At 33, the Wilmette-born playwright has already come close to a Pulitzer and won a MacArthur fellowship. Now, in Passion Play, at the Goodman, she tackles her most daring subject matter yet: what happens to our core beliefs when history—and politics—shift around us. The first of two new plays by Ruhl to land in local theatres this season (the other, Dead Man’s Cell Phone, opens at Steppenwolf in March), Passion Play covers nearly 500 years of history, from Elizabethan England to Nazi Germany to Reagan-era South Dakota. Chicago spoke to the Manhattan-based writer, now the mother of an 18-month-old.
Even though the first act is set in Elizabethan England, your work seems connected to our current situation here.
Ruhl: Absolutely. The way politics and religion have been conflated in the present age reminds me of how politics and religion were conflated in the Renaissance age—going to war for religious reasons. . . . This is the stuff of Elizabeth, but it’s also the stuff of Washington, D.C., right now.
Why did you choose to set the second act in Nazi-era Germany?
Ruhl: I read a book by James Shapiro about Oberammergau . . . the first people to join the Nazi Party were in this little town; the man who played Jesus [in the town’s Passion Play] was one. I was fascinated by the idea of this village promulgating itself as a moral bastion and also being Nazified.
But the Nazis were good at co-opting Christianity, and Hitler was charismatic.
Ruhl: Yes, that’s true, and he was a great actor, in a sense. The question of charisma and leadership fascinates me.
You’re interested in political leaders turning themselves into theatrical icons; is that a comment on real life?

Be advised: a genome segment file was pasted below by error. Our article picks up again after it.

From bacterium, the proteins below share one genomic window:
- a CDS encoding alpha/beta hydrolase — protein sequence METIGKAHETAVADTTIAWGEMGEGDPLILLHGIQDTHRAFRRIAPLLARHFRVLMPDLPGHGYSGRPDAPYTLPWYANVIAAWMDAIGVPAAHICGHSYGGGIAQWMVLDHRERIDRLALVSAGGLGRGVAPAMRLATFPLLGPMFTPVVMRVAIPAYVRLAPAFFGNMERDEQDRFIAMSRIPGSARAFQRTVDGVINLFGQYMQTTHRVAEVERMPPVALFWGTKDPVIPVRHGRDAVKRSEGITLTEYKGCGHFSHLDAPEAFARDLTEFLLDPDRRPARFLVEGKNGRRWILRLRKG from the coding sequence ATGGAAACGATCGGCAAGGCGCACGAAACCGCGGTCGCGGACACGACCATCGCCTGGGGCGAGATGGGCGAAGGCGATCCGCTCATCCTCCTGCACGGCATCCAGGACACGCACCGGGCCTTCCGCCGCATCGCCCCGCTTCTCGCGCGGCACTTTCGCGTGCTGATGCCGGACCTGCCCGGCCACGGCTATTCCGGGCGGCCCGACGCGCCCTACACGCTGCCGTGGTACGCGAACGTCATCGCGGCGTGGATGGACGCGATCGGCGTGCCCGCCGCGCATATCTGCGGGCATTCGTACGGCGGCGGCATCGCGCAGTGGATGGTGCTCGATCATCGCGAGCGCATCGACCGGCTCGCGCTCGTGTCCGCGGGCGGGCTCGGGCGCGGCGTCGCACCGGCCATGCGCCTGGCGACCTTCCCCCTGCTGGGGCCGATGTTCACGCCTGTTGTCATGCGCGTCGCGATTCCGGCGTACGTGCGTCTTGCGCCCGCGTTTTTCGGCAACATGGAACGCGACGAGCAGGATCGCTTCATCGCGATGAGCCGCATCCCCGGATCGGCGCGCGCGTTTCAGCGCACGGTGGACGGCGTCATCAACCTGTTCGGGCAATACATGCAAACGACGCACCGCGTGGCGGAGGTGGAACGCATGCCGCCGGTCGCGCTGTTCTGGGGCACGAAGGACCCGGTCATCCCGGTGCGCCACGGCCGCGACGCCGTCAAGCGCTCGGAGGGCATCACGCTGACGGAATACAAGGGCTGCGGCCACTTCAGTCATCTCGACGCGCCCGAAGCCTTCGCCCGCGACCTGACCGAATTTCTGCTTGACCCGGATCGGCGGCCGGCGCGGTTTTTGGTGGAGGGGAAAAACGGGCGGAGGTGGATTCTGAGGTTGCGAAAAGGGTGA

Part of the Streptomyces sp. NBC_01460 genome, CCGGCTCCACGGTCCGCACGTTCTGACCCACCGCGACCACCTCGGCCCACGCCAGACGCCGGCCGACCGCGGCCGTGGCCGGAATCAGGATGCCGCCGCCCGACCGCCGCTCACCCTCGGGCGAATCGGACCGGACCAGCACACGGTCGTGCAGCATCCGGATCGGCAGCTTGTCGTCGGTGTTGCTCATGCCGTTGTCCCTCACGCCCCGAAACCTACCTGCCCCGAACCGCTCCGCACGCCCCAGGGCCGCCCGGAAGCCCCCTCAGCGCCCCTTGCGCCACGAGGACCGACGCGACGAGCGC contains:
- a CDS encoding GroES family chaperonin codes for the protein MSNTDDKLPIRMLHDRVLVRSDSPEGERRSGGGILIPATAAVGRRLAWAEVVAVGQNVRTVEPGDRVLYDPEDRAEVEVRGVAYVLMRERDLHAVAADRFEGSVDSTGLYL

Ruhl: Bush? There’s the famous flight suit, which is so appalling in retrospect, making himself into a war hero and really staging it.
You’ve wondered what happened to “the founding fathers’ rationale for separating church and state.” Tell me, what happened?
Ruhl: I think it was Reagan. It was the way he radicalized that wing of the Right and talked about school prayer and abortion. [And] Clinton. He lost the moral ground for the Left. Why can we not talk about morality without talking about religion? Politics feels like it’s all image right now, iconography.
You were raised Catholic. How does that factor in?
Ruhl: There’s something about your first religion: It provides a framework for how you see the world. In a way, Catholicism was my first language—guilt, sexuality, women having power or not having power.
Your Passion Play clocked in at 3:40 in the Arena Stage in Washington, D.C., where it premièred.
Ruhl: It [moves] through 500 years of history. . . . It’s not for the faint of heart.
Passion Play runs Sept. 15th through Oct. 21st at the Goodman Theatre, 170 N. Dearborn St. For tickets, go to Goodmantheatre.org or call 312-443-3800.
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